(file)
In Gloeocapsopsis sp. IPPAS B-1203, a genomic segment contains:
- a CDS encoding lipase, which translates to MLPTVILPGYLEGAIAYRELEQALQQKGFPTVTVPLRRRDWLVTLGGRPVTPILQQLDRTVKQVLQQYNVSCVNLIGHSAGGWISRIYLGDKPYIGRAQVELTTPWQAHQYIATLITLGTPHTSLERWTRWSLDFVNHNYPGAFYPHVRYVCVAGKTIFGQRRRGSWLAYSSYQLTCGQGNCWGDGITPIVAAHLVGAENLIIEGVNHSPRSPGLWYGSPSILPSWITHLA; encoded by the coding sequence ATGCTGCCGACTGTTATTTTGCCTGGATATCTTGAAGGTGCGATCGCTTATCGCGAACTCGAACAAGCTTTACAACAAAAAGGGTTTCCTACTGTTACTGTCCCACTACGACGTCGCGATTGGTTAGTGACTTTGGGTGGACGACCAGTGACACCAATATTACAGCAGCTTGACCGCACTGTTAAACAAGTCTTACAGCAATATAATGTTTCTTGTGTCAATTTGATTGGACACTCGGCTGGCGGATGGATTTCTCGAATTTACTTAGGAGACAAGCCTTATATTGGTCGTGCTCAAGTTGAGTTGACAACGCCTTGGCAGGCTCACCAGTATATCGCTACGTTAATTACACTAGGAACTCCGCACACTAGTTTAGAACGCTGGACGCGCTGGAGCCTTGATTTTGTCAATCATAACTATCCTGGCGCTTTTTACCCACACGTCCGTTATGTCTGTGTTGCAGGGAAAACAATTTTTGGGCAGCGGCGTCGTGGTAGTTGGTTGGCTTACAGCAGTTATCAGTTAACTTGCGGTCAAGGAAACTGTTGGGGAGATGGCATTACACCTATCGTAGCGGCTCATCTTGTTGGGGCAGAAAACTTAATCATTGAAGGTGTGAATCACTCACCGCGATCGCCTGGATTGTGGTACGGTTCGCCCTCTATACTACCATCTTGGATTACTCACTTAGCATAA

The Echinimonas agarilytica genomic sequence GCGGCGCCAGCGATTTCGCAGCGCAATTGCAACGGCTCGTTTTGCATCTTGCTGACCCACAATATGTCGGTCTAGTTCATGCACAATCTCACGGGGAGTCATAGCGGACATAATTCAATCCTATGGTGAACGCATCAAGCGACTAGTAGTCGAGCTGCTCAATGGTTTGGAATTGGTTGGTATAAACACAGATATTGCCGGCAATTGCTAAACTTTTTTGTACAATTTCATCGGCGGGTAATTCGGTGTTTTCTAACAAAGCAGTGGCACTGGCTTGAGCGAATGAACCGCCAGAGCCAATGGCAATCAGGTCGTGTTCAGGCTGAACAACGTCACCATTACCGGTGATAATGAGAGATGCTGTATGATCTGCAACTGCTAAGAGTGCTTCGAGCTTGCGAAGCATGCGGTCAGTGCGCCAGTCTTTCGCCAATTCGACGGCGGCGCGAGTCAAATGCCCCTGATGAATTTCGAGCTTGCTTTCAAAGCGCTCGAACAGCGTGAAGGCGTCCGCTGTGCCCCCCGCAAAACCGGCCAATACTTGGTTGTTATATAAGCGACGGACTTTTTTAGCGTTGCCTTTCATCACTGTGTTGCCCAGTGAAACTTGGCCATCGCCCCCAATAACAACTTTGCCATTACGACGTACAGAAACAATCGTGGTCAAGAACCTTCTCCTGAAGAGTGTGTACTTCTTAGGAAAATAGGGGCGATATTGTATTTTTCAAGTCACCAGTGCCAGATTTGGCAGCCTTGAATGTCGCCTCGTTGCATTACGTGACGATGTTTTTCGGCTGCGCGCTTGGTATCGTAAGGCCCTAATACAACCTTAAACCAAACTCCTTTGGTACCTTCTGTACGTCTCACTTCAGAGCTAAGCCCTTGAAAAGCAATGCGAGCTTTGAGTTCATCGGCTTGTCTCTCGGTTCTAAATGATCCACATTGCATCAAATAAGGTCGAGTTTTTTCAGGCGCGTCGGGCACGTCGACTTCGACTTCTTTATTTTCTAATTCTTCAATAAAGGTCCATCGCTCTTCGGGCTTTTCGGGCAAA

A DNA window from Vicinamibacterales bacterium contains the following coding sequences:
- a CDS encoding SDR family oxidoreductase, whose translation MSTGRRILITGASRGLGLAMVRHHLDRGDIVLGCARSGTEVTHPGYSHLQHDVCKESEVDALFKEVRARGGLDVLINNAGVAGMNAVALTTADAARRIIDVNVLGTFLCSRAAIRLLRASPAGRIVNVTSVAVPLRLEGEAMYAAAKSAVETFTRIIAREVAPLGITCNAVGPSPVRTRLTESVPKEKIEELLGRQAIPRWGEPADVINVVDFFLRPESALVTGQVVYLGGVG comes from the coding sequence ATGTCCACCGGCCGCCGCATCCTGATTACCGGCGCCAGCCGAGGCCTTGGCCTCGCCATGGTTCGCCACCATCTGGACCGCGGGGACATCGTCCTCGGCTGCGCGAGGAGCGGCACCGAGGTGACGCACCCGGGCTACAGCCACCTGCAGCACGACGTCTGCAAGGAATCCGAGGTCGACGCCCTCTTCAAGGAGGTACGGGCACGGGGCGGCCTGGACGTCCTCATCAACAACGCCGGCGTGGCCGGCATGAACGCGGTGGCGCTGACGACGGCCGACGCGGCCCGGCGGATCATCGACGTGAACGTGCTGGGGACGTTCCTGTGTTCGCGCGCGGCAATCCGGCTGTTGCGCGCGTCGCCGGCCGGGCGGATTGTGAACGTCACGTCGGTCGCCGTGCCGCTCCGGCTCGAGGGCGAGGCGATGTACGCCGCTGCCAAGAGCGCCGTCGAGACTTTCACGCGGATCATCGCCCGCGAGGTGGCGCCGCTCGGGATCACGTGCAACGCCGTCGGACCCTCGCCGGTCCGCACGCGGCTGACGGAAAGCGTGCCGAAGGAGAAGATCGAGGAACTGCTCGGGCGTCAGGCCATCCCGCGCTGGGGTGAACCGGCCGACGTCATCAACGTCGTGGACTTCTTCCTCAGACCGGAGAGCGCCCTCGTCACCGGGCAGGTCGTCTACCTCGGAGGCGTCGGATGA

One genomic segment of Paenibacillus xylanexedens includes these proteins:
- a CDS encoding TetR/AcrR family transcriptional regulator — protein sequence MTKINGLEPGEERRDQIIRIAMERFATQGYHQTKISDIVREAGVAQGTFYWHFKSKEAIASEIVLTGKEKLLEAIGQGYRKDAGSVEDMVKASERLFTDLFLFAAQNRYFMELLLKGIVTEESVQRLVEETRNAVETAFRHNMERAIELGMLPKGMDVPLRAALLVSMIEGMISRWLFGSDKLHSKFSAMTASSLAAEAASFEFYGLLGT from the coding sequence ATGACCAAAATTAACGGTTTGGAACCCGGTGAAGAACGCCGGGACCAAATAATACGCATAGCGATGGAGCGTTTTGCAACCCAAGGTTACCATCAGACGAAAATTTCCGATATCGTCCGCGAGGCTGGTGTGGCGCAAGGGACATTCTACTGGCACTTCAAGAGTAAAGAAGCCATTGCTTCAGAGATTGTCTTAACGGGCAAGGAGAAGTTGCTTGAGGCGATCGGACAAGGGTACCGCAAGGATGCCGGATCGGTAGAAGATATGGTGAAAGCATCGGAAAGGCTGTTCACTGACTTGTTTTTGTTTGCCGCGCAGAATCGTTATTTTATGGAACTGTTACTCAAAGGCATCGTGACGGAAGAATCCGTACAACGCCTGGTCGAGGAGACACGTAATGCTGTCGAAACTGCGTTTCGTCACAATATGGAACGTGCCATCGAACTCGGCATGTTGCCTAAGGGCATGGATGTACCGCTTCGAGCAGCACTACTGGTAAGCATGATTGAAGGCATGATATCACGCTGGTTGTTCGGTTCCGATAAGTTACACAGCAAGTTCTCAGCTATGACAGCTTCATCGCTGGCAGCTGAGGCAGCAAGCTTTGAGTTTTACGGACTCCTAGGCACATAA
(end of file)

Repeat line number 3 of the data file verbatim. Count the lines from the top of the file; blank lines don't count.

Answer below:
The Echinimonas agarilytica genomic sequence GCGGCGCCAGCGATTTCGCAGCGCAATTGCAACGGCTCGTTTTGCATCTTGCTGACCCACAATATGTCGGTCTAGTTCATGCACAATCTCACGGGGAGTCATAGCGGACATAATTCAATCCTATGGTGAACGCATCAAGCGACTAGTAGTCGAGCTGCTCAATGGTTTGGAATTGGTTGGTATAAACACAGATATTGCCGGCAATTGCTAAACTTTTTTGTACAATTTCATCGGCGGGTAATTCGGTGTTTTCTAACAAAGCAGTGGCACTGGCTTGAGCGAATGAACCGCCAGAGCCAATGGCAATCAGGTCGTGTTCAGGCTGAACAACGTCACCATTACCGGTGATAATGAGAGATGCTGTATGATCTGCAACTGCTAAGAGTGCTTCGAGCTTGCGAAGCATGCGGTCAGTGCGCCAGTCTTTCGCCAATTCGACGGCGGCGCGAGTCAAATGCCCCTGATGAATTTCGAGCTTGCTTTCAAAGCGCTCGAACAGCGTGAAGGCGTCCGCTGTGCCCCCCGCAAAACCGGCCAATACTTGGTTGTTATATAAGCGACGGACTTTTTTAGCGTTGCCTTTCATCACTGTGTTGCCCAGTGAAACTTGGCCATCGCCCCCAATAACAACTTTGCCATTACGACGTACAGAAACAATCGTGGTCAAGAACCTTCTCCTGAAGAGTGTGTACTTCTTAGGAAAATAGGGGCGATATTGTATTTTTCAAGTCACCAGTGCCAGATTTGGCAGCCTTGAATGTCGCCTCGTTGCATTACGTGACGATGTTTTTCGGCTGCGCGCTTGGTATCGTAAGGCCCTAATACAACCTTAAACCAAACTCCTTTGGTACCTTCTGTACGTCTCACTTCAGAGCTAAGCCCTTGAAAAGCAATGCGAGCTTTGAGTTCATCGGCTTGTCTCTCGGTTCTAAATGATCCACATTGCATCAAATAAGGTCGAGTTTTTTCAGGCGCGTCGGGCACGTCGACTTCGACTTCTTTATTTTCTAATTCTTCAATAAAGGTCCATCGCTCTTCGGGCTTTTCGGGCAAA